JOTA Guidelines for Amateur Radio Operators

JOTA is a spectacular opportunity to introduce Scouts to amateur radio. For many, this will be their first exposure to the world of ham radio. Some will go on to become hams, enjoying the hobby for a lifetime. A few will even find the basis of a career in science and technology.

We’ve assembled a fair bit of information here to help you work with your Scouting partner in setting up this event. You should also consult the American Radio Relay League information at .

Licensing Regulations

As a licensed amateur radio operator, you must, of course, comply with FCC regulations regarding frequencies, power, quality of signal, etc. Third-party traffic is approved by the FCC. Therefore, Scouts can talk with other Scouts when both stations are licensed by the FCC. When the station you are in contact with is outside U.S. jurisdiction, a third-party agreement must exist between the U.S. and that country’s telecommunications authority. If an agreement exists, then Scouts in the U.S. may talk directly to the Scouts in that country. If not, then the licensed ham radio operator must talk for the Scouts. The full list of countries with a designation of which countries have third-party agreements with the U.S. is at this link: .

Operating Rules

  • All radio operators must operate their station strictly in accordance with FCC regulations.
  • Stations should try to contact each other by calling “CQ Jamboree” or “CQ JOTA” or by answering other stations sending this call.
  • Any authorized amateur radio frequency may be used. It is suggested that the frequencies listed below be used, at least for a starting point. Once contact is established, you can move to another frequency to leave the calling frequency open for others.
  • Any amateur mode of operation can be used such, as CW, SSB, PSK, SSTV, FM, and satellite. The more modes in operation, the more exciting the event will be for the Scouts.
  • JOTA is not a contest. The idea is to contact other Scout stations and allow as many Scouts as possible to talk to other Scouts and learn about who they are and what they are doing. You might think about counting the Scouts on both sides of the QSO rather than the number of QSOs!


Check your insurance coverage for your equipment and, if the Scouts are visiting your ham station, your premises. This is just one more element to verify before the event to avoid any problems repairing or replacing equipment damaged during the event.


You’re encouraged to send news releases of the event to your local newspapers and television and radio stations. You can encourage photographers to attend the event. You can also forward photos to your local news media, including weekly papers. A sample news release is included on this website. For more on publicity, see our guide at Scouting Publicity Guide.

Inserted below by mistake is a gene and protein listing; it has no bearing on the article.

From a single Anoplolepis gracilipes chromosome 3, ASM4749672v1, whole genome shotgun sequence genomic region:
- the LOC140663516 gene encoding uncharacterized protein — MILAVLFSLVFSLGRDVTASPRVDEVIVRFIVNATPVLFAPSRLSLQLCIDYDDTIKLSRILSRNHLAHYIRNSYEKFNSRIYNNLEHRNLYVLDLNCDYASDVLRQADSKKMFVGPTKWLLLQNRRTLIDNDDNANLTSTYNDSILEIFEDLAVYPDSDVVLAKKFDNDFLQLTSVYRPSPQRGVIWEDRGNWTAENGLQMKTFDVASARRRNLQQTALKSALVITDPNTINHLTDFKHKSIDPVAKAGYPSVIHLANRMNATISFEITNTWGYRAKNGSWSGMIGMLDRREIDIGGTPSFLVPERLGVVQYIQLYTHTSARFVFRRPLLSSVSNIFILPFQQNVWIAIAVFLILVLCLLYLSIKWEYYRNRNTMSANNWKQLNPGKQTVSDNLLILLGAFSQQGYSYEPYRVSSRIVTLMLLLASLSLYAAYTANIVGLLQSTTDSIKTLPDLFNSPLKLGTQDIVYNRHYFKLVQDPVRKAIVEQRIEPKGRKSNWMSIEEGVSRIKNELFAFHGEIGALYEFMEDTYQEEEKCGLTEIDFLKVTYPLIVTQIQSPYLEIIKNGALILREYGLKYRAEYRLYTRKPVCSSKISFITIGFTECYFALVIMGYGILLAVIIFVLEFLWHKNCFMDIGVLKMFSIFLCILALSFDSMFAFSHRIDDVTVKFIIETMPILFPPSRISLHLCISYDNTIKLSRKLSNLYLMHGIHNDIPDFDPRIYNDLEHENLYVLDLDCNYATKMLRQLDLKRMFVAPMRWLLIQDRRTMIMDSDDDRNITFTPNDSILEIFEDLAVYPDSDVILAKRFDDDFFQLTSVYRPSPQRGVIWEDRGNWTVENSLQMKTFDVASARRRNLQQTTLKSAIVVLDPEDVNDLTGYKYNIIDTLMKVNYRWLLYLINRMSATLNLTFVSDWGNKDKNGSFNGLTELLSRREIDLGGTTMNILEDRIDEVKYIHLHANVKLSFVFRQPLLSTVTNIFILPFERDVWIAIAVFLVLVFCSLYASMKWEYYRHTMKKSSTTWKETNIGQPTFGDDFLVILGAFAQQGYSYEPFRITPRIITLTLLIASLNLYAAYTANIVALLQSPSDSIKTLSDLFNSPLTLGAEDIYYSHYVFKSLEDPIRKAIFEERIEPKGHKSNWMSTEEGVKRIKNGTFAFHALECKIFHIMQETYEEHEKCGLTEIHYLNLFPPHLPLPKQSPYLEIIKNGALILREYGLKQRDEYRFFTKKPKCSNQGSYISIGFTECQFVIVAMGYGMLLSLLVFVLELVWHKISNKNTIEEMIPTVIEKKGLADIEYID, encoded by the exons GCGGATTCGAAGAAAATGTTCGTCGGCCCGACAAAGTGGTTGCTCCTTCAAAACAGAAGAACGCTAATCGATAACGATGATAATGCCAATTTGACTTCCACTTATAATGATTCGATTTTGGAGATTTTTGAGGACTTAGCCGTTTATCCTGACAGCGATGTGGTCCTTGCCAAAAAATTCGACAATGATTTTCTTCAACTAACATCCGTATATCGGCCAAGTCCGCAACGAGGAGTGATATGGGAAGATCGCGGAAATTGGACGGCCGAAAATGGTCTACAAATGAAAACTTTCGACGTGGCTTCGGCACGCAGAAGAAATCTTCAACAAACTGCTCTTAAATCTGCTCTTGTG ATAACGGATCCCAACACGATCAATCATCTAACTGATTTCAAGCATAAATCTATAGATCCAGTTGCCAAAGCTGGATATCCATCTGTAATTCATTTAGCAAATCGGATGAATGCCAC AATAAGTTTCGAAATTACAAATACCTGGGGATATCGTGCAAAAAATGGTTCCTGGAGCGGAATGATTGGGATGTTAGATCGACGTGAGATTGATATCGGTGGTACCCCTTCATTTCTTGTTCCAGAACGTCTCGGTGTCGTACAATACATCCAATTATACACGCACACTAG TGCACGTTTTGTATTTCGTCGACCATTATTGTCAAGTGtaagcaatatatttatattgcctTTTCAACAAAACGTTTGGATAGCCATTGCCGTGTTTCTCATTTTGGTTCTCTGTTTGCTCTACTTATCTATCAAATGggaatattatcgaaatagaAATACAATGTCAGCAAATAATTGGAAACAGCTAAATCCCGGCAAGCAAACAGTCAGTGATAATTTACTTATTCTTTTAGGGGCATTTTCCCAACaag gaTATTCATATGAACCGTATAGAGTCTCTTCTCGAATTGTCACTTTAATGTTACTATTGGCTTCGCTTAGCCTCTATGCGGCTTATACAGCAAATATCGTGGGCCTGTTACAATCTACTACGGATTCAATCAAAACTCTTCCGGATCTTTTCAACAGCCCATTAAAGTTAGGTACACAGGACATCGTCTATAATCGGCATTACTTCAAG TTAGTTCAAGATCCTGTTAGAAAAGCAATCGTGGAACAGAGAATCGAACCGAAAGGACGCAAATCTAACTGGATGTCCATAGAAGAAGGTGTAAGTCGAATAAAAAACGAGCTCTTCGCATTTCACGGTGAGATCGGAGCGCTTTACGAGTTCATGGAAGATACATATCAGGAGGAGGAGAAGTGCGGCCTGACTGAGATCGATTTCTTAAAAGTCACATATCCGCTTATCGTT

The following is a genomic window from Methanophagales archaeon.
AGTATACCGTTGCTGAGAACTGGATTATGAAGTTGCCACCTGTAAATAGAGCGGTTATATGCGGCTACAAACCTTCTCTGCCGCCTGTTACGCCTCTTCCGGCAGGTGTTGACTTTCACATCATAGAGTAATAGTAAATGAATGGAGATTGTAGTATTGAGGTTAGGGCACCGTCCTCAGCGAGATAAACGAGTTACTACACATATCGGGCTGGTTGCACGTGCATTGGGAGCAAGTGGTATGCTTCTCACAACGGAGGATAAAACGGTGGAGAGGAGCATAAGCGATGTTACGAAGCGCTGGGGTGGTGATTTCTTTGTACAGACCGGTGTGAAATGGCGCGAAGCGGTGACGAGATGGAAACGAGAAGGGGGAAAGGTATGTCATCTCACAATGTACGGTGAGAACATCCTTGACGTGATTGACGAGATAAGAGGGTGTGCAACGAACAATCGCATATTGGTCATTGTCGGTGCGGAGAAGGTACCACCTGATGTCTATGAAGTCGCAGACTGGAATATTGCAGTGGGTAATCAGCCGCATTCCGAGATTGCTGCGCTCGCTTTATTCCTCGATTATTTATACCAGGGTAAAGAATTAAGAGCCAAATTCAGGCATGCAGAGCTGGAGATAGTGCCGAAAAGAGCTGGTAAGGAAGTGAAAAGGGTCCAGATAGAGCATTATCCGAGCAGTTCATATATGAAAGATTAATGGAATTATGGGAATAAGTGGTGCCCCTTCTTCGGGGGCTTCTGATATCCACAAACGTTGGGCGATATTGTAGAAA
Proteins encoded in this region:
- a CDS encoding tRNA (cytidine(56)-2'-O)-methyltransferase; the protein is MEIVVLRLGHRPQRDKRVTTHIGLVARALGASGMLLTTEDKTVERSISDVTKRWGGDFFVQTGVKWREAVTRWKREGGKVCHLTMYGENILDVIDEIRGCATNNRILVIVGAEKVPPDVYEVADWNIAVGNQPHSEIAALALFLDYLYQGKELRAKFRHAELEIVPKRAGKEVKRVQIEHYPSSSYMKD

General Guidelines

  • Jamboree-on-the Air is about getting young people to talk to each other using amateur radio.
  • Arrange for the use of a club call sign, or apply for a special-event call sign in plenty of time.
  • Prepare some simple diagrams and explanations showing how radio works and how signals can be transmitted around the world as well as to the nearest repeater.
  • Arrange with the Scout leaders regarding venue, QSL cards, patches, participation certificates, other activities, physical arrangements, publicity, and details required for the JOTA report form on this website.
  • Notify the national JOTA organizer of your event using the details on the registration form on this site.
  • Go to Scout meetings beforehand to introduce the subject.
  • Organize activities such as kit building, soldering practice, SSTV, FSTV, packet radio, and weather satellite reception. The simplest of things, such as a closed-circuit RTTY station, can generate a great deal of excitement.
  • Offer to train Scouts for the Radio merit badge.
  • Offer a Technician license preparation course for those interested in learning and doing more with ham radio.
  • Ensure that no more than three Scouts are watching one Scout on the air. Keep Scouts involved and active or they will quickly grow bored.
  • Ensure that the station is safe for young visitors.
  • Observe your license conditions, especially regarding third-party traffic.
  • Involve the Scouts in the contact. The goal is to involve as many Scouts as possible in making a contact. It is not to maximize the number of contacts or the distance of the contacts; it’s about the experience for the Scouts.
  • Try to use plain, understandable English where possible. When you do use Q-signals and other ham radio terms, take time to explain them to the Scouts.
  • Don’t try to work weak stations from remote locations. Go for stronger, more local stations that unpracticed ears can hear easily and understand. Local FM repeaters can be just as exciting for Scouts.
  • Don’t feel you have to keep the station on the air with no Scouts present.